TOM FORD: “The Wizard of Oz. When I grew up in America, they only ran it once a year. I was probably three. It was a big deal. We had color television by then because I remember seeing it in color. And I remember my parents telling me that day, ‘Wow, tonight there’s this great movie coming on – The Wizard of Oz.’ We watched it and it terrified me.”
DEREK BLASBERG: “What! How?”
TOM FORD: “The wicked witch? The flying monkeys? And the little dog, too! The witch melts at the end! That’s terrifying.”
DEREK BLASBERG: “I thought you were going to say you loved it, and you’ve dreamt of sequined red shoes ever since. Are you still scared of that movie?”
TOM FORD: “No, I watch it now and enjoy it. By the way, we couldn’t have had The Great Gatsby without The Wizard of Oz.”
DEREK BLASBERG: “You’re the first person I’ve heard make that comparison, but it makes sense. I’ve found that Gatsby has become such a polarizing film.”
TOM FORD: “Everything is divided these days. Some of my friends hated it and some loved it. I loved it. I thought the casting was good, I thought the drama was good. I thought it actually told the story of the book in a more accurate, intense way than the one with Robert Redford. I saw it in 3-D. The layers and layers of camera work it took to make that is impressive. And I loved the way he always uses contemporary music in his films because it gives us, today’s audience, the same rush that a 1920s audience would have had while listening to jazz, which was totally new at the time. That’s not a new trick because he’s used it in every one of his movies. But, let’s stop this. I don’t want to review Baz Luhrmann’s film because I wouldn’t appreciate him reviewing my clothes.”
DEREK BLASBERG: “As a film-maker yourself, when you watch a film, can you detach yourself from a director’s point of view?”
TOM FORD: “I always dissect it. My emotional life is absorbing what’s happening, but I am also very aware of the shots and the cutting and the clever use of something or the depth of field or the shifting. I won’t name films, but sometimes performances that people think are so spectacular are actually the result of innovative sound design or editing.”
DEREK BLASBERG: “Can a film be technically terrible but still great?”
TOM FORD: “Oh, absolutely. Sometimes those are even better. Like ‘Faster, Pussycat! Kill! Kill!’”
DEREK BLASBERG: “Don’t kill me, Tom, but I’ve never seen that film.”
TOM FORD: “What? How can you call yourself a self-respecting homosexual and not have seen this film?”
DEREK BLASBERG: “I know!”
TOM FORD: “It’s not even an old 1940s movie that people of your generation don’t watch any more! Marc [Jacobs] has done collections based off of it. I’ve done collections based off of it. Shoots based on it. Let’s go on YouTube right now. [Tom gets his computer and plays the trailer for the film.] Now, aren’t you dying to see that? It’s shocking you don’t know it.”
DEREK BLASBERG: “I told you I was embarrassed!”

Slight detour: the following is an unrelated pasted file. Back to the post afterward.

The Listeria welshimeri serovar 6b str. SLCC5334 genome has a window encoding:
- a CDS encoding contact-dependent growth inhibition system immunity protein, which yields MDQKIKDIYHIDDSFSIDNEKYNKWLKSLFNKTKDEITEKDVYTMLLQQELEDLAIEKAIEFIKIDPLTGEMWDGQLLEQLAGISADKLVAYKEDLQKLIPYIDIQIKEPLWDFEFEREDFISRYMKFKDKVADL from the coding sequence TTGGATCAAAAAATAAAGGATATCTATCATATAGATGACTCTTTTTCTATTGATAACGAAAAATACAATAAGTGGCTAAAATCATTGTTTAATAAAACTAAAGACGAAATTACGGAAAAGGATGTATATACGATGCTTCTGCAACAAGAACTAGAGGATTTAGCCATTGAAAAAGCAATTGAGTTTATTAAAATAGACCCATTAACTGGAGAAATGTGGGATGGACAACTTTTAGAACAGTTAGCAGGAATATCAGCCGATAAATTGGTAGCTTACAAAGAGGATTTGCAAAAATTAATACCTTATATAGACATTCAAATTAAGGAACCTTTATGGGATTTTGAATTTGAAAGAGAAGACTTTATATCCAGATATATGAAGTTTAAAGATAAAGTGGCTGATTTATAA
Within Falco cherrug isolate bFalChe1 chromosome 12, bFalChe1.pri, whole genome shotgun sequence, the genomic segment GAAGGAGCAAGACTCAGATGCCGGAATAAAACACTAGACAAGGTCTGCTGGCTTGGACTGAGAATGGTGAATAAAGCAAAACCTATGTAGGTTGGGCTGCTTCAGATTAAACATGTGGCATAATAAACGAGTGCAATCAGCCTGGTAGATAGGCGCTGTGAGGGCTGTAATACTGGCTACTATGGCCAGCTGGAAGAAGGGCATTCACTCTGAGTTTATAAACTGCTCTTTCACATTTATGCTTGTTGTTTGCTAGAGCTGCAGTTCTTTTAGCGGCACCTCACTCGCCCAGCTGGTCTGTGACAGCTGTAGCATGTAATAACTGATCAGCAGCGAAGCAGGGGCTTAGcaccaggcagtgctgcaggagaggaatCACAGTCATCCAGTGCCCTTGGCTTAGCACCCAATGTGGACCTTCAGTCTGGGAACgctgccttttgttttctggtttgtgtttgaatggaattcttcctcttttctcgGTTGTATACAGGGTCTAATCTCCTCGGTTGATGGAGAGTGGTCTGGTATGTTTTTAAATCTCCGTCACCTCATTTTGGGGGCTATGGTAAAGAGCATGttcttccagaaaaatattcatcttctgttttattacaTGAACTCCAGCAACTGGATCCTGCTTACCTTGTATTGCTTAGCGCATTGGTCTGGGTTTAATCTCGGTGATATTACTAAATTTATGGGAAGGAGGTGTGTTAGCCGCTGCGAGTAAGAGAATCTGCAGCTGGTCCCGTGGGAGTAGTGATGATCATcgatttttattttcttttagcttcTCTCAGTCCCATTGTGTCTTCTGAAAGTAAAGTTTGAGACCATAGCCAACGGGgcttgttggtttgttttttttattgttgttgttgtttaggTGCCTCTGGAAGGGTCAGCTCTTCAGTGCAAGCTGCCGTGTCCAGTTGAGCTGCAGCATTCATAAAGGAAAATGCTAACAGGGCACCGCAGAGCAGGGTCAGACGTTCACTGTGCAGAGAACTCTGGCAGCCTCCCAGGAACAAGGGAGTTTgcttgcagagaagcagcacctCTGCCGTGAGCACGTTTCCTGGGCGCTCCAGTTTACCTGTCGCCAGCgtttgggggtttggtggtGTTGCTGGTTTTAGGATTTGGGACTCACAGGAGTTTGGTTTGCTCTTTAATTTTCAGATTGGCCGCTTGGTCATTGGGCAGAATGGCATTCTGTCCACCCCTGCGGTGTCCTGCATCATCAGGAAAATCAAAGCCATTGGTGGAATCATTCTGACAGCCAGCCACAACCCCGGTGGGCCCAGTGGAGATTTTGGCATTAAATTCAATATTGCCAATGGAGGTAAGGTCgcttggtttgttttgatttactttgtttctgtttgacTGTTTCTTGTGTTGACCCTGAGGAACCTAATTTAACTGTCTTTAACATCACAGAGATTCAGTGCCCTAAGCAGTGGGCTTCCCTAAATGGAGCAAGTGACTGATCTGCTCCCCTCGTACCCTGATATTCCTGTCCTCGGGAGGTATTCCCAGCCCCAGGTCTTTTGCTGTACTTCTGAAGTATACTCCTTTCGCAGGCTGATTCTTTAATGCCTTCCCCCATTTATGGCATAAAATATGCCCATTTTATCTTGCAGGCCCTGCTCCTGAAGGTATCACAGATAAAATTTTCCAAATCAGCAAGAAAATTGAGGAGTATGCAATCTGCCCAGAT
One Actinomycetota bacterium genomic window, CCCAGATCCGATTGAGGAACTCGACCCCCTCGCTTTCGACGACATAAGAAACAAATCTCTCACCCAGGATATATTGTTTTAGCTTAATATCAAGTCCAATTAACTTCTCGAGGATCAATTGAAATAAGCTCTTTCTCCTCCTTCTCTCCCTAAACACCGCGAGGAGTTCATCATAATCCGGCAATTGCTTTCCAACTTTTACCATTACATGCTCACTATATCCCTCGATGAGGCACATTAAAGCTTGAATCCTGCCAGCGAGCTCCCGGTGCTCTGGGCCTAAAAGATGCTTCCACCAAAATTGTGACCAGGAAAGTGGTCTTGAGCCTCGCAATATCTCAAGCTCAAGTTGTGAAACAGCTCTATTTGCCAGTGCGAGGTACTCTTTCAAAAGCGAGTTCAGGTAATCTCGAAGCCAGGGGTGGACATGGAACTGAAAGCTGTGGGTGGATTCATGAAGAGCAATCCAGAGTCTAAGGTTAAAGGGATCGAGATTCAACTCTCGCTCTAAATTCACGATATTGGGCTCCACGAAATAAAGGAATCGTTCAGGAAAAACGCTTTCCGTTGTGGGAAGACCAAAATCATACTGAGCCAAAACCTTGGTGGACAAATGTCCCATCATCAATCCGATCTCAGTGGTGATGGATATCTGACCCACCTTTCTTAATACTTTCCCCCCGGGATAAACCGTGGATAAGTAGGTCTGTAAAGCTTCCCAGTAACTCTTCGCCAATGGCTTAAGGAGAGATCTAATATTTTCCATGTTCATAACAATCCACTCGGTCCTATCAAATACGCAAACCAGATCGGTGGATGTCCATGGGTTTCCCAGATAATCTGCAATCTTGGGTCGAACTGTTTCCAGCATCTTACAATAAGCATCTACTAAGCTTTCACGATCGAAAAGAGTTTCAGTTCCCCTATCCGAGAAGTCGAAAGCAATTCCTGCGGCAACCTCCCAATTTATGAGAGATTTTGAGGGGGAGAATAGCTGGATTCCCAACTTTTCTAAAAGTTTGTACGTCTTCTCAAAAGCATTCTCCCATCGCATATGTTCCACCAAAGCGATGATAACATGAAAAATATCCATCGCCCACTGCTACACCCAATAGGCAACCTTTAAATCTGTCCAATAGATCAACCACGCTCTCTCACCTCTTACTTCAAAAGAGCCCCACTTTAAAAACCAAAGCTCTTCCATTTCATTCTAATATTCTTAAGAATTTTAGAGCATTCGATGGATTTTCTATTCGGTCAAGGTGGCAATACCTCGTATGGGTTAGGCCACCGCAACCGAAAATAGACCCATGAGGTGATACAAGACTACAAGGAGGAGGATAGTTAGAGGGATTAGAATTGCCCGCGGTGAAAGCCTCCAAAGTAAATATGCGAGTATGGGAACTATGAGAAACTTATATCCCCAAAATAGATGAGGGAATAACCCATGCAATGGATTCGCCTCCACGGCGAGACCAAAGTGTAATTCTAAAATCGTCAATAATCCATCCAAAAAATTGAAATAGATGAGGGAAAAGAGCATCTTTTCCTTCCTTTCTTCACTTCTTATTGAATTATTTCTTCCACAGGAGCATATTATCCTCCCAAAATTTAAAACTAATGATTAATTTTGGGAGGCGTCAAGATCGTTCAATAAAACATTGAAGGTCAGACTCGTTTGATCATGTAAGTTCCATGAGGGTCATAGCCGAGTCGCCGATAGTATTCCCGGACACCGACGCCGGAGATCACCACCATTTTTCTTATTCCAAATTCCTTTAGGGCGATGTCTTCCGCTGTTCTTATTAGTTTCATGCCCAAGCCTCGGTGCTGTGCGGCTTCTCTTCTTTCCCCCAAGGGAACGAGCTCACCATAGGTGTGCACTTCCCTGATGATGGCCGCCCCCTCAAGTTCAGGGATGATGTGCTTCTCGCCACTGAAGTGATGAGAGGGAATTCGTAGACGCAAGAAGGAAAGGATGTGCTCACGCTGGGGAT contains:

TOM FORD: “[The director] Russ Myer is a genius. The camera angles are inspired and it was so innovated for its time. Even though it was made as kitsch, camp send-up, it’s still great. It was on the dawn of pop, just as Warhol and Lichtenstein were blowing up.”
DEREK BLASBERG: “What other films would you consider works of genius?”
TOM FORD: “I could pick genius films from every period for a variety of different reasons. If I had to pick a decade it would probably be the 1930s. Most of my favorites that I would watch over and over again would be from the 1930s and early 1940s. I like Hitchcock, too.”
DEREK BLASBERG: “What about that particular time period is so amazing? The silhouette?”
TOM FORD: “The silhouette? Derek, not everything is about fashion.”
DEREK BLASBERG: “But I thought that with you it would always come back to the fashion. Designer first, director second?”
TOM FORD: “I know I’m not giving you a tight answer. Let me think this through. There was a moment when I was shooting my film that really hit me – I was watching Colin [Firth] and Julianne [Moore] together in the scene when they have their fight. We shot it over two or three days. While I was watching them on the monitor, I could remember sitting in my bed and writing exactly what I was looking at. Right there were the things I had made up in my head actually happening. Here was this woman walking through this door exactly as I had written it. Saying exactly what I had written. Dressed exactly as I had imagined. So while we can say everything in these movies didn’t really happen, they did happen! Someone filmed them. They happened. They occurred because actors and other people made them happen. They existed. One of the reasons I love Los Angeles so much is that it only exists in the world of film. Am I making any sense? [Silence.] Ha! All the films that create an imaginary life and only actually happened on film were real, are real, in some capacity. And this imaginary world of film is part of my life and my culture, so it’s hard for me to say, ‘Yes, I was inspired by this film to do this dress.’ Yes, there are particular dresses in particular films that, while I’m watching, I go, ‘Fuck!’ and I get up and I get out a piece of paper and say, ‘That shoulder looks great again’, or ‘Oh, it’s time for that waist again.’ But there is a giant file in my head of this alternative universe where thousands of films and women exist, and they are as real to me as the women I know in the real world. Now am I making sense?”